Batrachedra parvulipunctella is a species of moth of the Batrachedridae family. It is found in southern Europe and North Africa.Adults are on wing from May to June and again from July to September in two generations per year.

The larvae live in white silky cases, feeding on the waxy secretions of Coccoidea species (including Aclerda berlesii) which occur on Phragmitis australis and Arundo donax.

Coccidula rufa

Coccidula rufa is a species of beetle in family Coccinellidae. It is found in the Palearctic The beetles are found throughout Europe except in the far north North Africa and East across the Palearctic - Turkey,European Russia, the Caucasus, Siberia, the Russian Far East, Belarus, Ukraine, Moldova, Transcaucasia, Kazakhstan, Middle Asia,Western Asia, Afghanistan, Mongolia. They occur to an altitude of about 1000 meters.he preferred habitat is damp areas with swamp and water plants - slack and marshes, including peatlands but Coccidula rufa also occurs in dry biotopes (fields, meadows, sandy river banks, quarries, and gardens)

They eat aphids which they hunt on aquatic plants such as cane, reed, sedges, and gramineans in the genera Glyceria and Elymus They eat aphids which they hunt on the aquatic plants, especially Hyalopterus pruni which lives not only on Prunus species such as Prunus spinosa , but also on reeds ( Phragmites australis), Arundo donax and Molinia caerulea. Overwintering takes place in the reed.

Cosmopterix salahinella

Cosmopterix salahinella is a moth of the family Cosmopterigidae. It is found from Tunisia, Egypt, Libya and Israel east to Saudi Arabia and Iran.The wingspan is 10–12 mm. Adults are on wing from the end of January to the end of May. There are two generations per year in Egypt.

The larvae feed on Phragmites australis and Arundo donax. They mine the leaves of their host plant. Pupation takes place inside of the mine. Larvae can be found from summer to February.


Cynodon is a genus of plants in the grass family. It is native to warm temperate to tropical regions of the Old World, as well as being cultivated and naturalized in the New World and on many oceanic islands.

The genus name comes from Greek words meaning "dog-tooth". The genus as a whole as well as its species are commonly known as Bermuda grass or dog's tooth grass.

SpeciesCynodon aethiopicus - Africa; introduced in South Africa, Queensland, Hawaii, Texas

Cynodon barberi - India, Sri Lanka

Cynodon coursii - Madagascar

Cynodon dactylon - Old World; introduced in New World and on various islands

Cynodon incompletus - southern Africa; introduced in Australia, Argentina

Cynodon × magennisii - Limpopo, Gauteng, Mpumalanga; introduced in Texas, Alabama

Cynodon nlemfuensis - Africa from Ethiopia to Zimbabwe; introduced in South Africa, West Africa, Saudi Arabia, Philippines, Texas, Florida, Mesoamerica, northern South America, various islands

Cynodon plectostachyus - Chad, East Africa; introduced in Madagascar, Bangladesh, Mexico, West Indies, Paraguay, northeastern Argentina, Texas, California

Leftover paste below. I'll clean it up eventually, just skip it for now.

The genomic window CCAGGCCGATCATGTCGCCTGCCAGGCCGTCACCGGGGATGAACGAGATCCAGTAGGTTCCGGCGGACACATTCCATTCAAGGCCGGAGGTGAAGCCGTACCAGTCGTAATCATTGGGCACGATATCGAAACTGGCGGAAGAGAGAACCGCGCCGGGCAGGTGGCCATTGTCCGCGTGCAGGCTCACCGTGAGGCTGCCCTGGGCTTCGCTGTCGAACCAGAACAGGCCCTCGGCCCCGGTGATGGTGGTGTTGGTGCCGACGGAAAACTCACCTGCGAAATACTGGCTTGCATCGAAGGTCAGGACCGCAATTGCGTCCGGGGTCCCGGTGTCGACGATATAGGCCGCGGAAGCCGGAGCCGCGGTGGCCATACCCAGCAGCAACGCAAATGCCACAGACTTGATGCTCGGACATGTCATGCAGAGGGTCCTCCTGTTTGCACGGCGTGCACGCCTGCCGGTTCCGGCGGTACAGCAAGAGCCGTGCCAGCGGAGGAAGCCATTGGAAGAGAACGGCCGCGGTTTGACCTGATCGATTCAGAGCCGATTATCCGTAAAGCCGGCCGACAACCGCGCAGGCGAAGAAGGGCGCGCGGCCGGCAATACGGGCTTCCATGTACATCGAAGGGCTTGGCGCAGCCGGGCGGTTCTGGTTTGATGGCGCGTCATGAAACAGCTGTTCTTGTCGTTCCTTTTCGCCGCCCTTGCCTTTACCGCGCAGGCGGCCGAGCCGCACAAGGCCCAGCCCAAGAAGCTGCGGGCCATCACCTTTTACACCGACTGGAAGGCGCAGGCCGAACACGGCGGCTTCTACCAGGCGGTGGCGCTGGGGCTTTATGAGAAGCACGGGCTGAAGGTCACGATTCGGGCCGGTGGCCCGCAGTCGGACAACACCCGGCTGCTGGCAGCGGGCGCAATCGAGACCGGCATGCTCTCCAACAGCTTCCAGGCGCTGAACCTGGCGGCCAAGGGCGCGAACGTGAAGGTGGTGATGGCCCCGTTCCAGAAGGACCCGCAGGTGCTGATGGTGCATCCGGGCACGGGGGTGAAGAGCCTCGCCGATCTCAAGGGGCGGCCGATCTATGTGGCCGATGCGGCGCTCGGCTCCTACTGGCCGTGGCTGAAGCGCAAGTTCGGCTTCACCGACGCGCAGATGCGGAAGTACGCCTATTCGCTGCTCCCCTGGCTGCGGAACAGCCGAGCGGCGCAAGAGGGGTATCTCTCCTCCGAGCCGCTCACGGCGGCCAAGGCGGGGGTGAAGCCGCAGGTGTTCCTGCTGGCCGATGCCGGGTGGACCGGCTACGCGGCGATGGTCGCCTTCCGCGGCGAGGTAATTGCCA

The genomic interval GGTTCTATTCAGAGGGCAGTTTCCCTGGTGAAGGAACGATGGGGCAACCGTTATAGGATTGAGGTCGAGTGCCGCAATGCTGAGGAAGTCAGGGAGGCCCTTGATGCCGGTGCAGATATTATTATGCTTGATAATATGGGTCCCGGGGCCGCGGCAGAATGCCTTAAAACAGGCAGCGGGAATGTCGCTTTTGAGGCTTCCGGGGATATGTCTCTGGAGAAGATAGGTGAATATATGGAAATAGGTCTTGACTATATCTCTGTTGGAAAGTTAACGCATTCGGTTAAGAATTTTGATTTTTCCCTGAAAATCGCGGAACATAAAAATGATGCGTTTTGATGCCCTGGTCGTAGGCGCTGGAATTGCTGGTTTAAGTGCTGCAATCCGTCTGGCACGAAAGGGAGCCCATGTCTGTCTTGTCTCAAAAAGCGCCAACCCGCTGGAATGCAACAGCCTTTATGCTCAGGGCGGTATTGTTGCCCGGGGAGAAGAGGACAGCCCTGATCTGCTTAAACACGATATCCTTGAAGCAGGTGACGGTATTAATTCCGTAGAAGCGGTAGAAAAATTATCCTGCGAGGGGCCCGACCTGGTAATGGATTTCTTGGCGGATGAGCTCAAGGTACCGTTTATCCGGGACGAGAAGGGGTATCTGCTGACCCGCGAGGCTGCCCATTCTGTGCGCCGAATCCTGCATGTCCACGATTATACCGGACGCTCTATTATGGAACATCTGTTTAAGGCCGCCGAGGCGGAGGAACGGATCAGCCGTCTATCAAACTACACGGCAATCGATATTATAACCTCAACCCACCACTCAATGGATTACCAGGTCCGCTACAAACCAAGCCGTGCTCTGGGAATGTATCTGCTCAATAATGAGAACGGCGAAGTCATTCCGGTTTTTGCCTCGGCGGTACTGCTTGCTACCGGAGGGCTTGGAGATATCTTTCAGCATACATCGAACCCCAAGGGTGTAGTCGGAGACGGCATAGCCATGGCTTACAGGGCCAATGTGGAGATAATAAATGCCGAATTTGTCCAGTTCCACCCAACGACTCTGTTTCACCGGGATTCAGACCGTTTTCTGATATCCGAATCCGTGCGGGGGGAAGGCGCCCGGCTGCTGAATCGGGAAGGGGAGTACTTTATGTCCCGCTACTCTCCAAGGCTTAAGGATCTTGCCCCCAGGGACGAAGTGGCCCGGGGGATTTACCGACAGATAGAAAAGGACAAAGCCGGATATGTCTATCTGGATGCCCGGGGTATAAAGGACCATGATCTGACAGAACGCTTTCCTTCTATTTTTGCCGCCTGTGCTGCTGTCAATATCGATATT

Cynodon radiatus - China, Indian Subcontinent, Southeast Asia, Madagascar; introduced in Australia, New Guinea

Cynodon transvaalensis - South Africa, Lesotho; introduced in other parts of Africa plus in scattered locales in Iran, Australia, and the AmericasFormerly includedSeveral species now considered better suited to other genera, namely Arundo, Bouteloua, Brachyachne, Chloris, Cortaderia, Ctenium, Digitaria, Diplachne, Eleusine, Enteropogon, Eragrostis, Eustachys, Gynerium, Leptochloa, Molinia, Muhlenbergia, Phragmites, Poa, Spartina, Tridens, and Trigonochloa.

Desert riparian

Desert riparian is a North American desert vegetation type (or biome) occurring in the bottoms of canyons and drainages that have water at or near the surface most of the year. It is contrasted with the desert dry wash vegetation type in which water at or near the surface is lacking most of the year. The visual character is of large, lush green trees surrounded by dry desert vegetation and soil coloration. The area may be in a patch surrounding a spring (oasis), or in a strand following the course of water flow. Over 80% of known desert wildlife species use desert riparian areas. Common dominant species include Fremont cottonwood (Populus fremontii), Arizona ash (Fraxinus velutina), arroyo willow (Salix lasiolepis), Goodding's willow (Salix gooddingii), red willow (Salix laevigata), California fan palm (Washingtonia filifera), and invasive species such as salt cedar (Tamarix ramosissima), giant reed (Arundo donax), and Russian olive (Elaeagnus angustifolia). Salt cedar is particularly causing problems for this ecosystem because it is able to extract water more efficiently than cottonwoods and willows. Many noninvasive non-native species may also be found because springs and surface water areas in the desert often were old homesites where such species were intentionally planted, such as elm, black locust, and assorted fruit trees.